bundle (chitsu 帙): The zokuzoku shū collection is broken into forty-seven bundles, each containing a number of scrolls. In addition, the term frequently appears in Shōsōin documents to refer to the wrappers that scrolls were bundled in, most typically in sets of ten.
dankan 断簡: The original scrolls of the Shōsōin collection are now broken into numerous sections or fragments known as “dankan.” When the Shōsōin documents were rediscovered in the Edo period, scholars began peeling them apart and piecing them together in a new order based on their own research interests. This resulted in a reordering of individual fragments of the original documents into new scrolls that masked Nara-period configurations. The primary task of Shōsōin scholars in Japan is to figure out how these numerous fragments were once related to one another.
fukugen 復原: This refers to the restoration of the fragments to the order they appeared in the Nara period. Since documents were reused in the Nara period as well, restoration actually has two meanings: a restoration to how the document appeared in its initial use and a restoration to how the document appeared after parts of it were reused on the other side. For example, if tax registries were cut into pieces in the Nara period and reassembled into several new scrolls at the Office of Sutra Transcription, restoration could refer to the original tax registries or to the documents from the Office of Sutra Transcription as they appeared before rediscovery in the Edo period.
Hoida Tadatomo 穂井田忠友: Hoida Tadatomo (1791-1847), an early-modern nativist scholar, was one of the first individuals to examine and organize the Shōsōin documents after they were rediscovered in the 1830s. Hoida was primarily interested in government records and peeled the scrolls of the Shōsōin documents apart to take out the pieces that corresponded to his needs. In doing so, Hoida forever disrupted the arrangement of the scrolls, which had really been documents from a scriptorium connected to Tōdai-ji. This scriptorium had occasionally reused the paper from earlier government documents, which is how these materials ended up there. Hoida rearranged the documents based on the classical hierarchy of Nara-period ministries and provincial offices. He compiled the first of the six collections, which is known as the Seishū 正集. Although he altered the original arrangement of the collection in ways that have permanently complicated the study of Nara period documents, we must remember that his agenda was, of course, shaped by the concerns of late Tokugawa intellectuals.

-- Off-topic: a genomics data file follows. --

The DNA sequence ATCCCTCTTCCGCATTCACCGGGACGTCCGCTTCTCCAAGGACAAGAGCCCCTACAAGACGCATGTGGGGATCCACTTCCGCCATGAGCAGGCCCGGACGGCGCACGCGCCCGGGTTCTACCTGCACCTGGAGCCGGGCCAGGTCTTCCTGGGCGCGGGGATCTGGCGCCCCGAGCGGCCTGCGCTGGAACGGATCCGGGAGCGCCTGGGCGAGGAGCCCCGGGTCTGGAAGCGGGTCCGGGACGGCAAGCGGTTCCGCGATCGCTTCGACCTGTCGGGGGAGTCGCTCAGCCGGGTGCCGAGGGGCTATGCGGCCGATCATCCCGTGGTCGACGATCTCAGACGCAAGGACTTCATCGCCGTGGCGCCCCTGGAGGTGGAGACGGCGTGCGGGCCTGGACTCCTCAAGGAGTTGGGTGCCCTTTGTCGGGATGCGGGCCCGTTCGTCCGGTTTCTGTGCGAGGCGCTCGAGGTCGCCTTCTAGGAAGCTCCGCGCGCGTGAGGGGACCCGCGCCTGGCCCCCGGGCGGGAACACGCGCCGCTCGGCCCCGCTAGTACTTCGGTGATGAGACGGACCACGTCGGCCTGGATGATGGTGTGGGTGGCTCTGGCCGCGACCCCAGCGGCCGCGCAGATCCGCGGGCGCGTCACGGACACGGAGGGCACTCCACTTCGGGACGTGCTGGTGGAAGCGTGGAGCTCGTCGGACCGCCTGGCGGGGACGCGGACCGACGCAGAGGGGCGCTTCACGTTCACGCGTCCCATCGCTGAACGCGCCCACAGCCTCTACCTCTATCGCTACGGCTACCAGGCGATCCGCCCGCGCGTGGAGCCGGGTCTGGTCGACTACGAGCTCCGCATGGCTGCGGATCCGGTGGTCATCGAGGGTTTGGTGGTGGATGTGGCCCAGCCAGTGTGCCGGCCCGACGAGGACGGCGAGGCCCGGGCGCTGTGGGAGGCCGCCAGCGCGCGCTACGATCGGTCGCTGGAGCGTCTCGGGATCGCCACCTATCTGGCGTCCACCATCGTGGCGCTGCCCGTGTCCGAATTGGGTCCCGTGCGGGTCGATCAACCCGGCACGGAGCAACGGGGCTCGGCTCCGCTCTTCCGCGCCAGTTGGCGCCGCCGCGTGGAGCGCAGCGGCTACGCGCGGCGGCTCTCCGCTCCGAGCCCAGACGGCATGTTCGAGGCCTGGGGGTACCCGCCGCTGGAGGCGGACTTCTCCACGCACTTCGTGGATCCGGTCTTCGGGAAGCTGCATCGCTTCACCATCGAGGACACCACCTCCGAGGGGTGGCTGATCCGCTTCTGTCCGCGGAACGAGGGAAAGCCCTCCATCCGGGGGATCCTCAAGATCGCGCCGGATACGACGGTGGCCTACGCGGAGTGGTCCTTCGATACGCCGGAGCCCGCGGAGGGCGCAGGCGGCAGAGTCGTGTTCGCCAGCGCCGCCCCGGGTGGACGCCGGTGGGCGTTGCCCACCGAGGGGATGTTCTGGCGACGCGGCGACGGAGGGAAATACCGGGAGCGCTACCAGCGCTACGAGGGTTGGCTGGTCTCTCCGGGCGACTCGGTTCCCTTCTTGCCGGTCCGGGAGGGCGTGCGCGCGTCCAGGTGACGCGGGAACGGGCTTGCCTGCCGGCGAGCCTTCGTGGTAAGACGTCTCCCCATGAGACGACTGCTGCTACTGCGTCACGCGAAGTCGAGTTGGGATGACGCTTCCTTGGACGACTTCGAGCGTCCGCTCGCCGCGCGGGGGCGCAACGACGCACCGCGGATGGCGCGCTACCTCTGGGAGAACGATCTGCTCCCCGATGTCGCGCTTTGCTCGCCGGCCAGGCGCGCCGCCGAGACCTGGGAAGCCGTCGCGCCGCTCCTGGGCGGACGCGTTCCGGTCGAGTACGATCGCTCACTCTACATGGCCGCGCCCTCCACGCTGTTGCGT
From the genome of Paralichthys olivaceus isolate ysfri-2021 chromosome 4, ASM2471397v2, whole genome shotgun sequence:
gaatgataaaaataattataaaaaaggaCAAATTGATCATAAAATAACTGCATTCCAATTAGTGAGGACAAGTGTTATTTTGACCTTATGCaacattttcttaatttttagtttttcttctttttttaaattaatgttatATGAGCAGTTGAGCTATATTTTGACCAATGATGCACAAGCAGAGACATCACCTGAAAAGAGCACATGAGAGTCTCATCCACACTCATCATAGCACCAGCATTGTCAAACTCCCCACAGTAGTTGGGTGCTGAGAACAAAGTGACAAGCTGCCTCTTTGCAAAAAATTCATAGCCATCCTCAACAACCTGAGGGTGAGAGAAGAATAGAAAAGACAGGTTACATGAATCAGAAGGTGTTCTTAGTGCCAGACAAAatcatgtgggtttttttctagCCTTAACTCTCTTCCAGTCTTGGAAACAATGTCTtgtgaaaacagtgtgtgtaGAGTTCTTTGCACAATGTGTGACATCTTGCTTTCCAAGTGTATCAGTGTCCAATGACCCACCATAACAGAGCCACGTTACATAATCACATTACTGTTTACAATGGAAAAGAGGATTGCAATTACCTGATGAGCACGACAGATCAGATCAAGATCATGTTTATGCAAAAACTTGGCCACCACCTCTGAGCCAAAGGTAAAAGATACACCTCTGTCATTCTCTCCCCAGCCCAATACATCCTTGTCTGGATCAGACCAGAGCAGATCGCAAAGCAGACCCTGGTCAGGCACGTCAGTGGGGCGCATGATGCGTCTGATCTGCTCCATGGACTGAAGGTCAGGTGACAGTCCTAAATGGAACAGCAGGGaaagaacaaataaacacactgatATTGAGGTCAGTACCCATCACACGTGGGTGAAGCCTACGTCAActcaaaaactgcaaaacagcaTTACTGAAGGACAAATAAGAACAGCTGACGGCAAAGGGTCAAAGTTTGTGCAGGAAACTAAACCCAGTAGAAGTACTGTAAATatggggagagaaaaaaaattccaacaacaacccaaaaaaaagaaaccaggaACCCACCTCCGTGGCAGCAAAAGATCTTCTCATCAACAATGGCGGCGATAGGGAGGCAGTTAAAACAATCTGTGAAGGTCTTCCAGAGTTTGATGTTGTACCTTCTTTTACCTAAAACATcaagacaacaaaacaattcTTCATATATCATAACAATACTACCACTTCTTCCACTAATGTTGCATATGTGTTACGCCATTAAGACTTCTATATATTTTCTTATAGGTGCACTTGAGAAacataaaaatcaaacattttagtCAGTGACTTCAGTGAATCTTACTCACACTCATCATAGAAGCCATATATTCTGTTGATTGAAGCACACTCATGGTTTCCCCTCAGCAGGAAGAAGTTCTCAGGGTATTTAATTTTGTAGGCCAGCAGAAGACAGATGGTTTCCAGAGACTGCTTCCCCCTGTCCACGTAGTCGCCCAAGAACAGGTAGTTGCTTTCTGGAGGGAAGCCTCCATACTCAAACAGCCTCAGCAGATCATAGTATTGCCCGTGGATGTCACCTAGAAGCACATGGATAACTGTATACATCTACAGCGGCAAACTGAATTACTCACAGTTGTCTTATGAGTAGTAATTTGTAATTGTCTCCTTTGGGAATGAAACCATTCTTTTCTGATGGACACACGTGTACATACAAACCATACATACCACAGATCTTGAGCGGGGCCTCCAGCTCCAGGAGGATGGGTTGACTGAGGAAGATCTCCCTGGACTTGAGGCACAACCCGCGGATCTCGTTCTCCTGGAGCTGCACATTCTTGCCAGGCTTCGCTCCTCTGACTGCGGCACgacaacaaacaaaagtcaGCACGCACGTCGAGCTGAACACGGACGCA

Hokusō monjo 北倉文書: There are seventeen scrolls from the northern section of the Shōsōin. This collection includes five scrolls recording the donation of treasures to Vairocana Buddha (the Buddha at Tōdai-ji), five scrolls related to the airings (bakuryō 曝涼) of the treasures that occurred in the eighth and ninth centuries, and seven scrolls on treasures being removed from and put into the collection.
ichiji monjo 一次文書 and Niji mono 二次文書 (cf. recto verso): Since paper was a valuable commodity, documents were often reused in the Nara period. The sections that were reused were basically considered trash, so there is virtually no relationship between the recto and verso of the document, although some information such as dating can be gleaned by paying attention to which side was copied first. In addition, there are occasionally memos or jottings on the verso related to the recto.
kobetsu shakyō jigyō 個別写経事業: In the Nara period, sutras were often copied individually or as a set of multiple titles in a single sutra copying project. Each project would have had its own register (chōbo 帳簿) compiled by a scriptorium official. In putting together individual fragments (dankan 断簡), scholars aim to recreate the registers for each project. Much of the scholarship in Japanese is driven by uncovering all of the fragments related to a single sutra copying project.
Kosugi and Ōhashi editions 小杉・大橋本: Two Meiji period bureaucrats named Kosugi Sugimura 小杉榲邨 and Ōhashi Nagayoshi 大橋長憙 copied many Shōsōin documents during the early years of compiling and editing the collection. Since the original documents were not always available during the publication of Dai Nihon komonjo, some of the print editions are based on these Meiji period hand copies. These are notoriously unreliable, so they need to be checked against photographic reproductions of the originals whenever possible.
kumon 公文 : Official documents distinct produced within bureaus and distinct from those from produced at the Office of Sutra Transcription are known as kumon. These include population registers (koseki 戸籍), tax registers (keichō 計帳), and tax accounting records (shōzeichō 正税帳). These documents were reused at the Office of Sutra Transcription and were preserved precisely because they were recycled. They attracted some of the earliest attention to Shōsōin documents from the time of Hoida Tadatomo.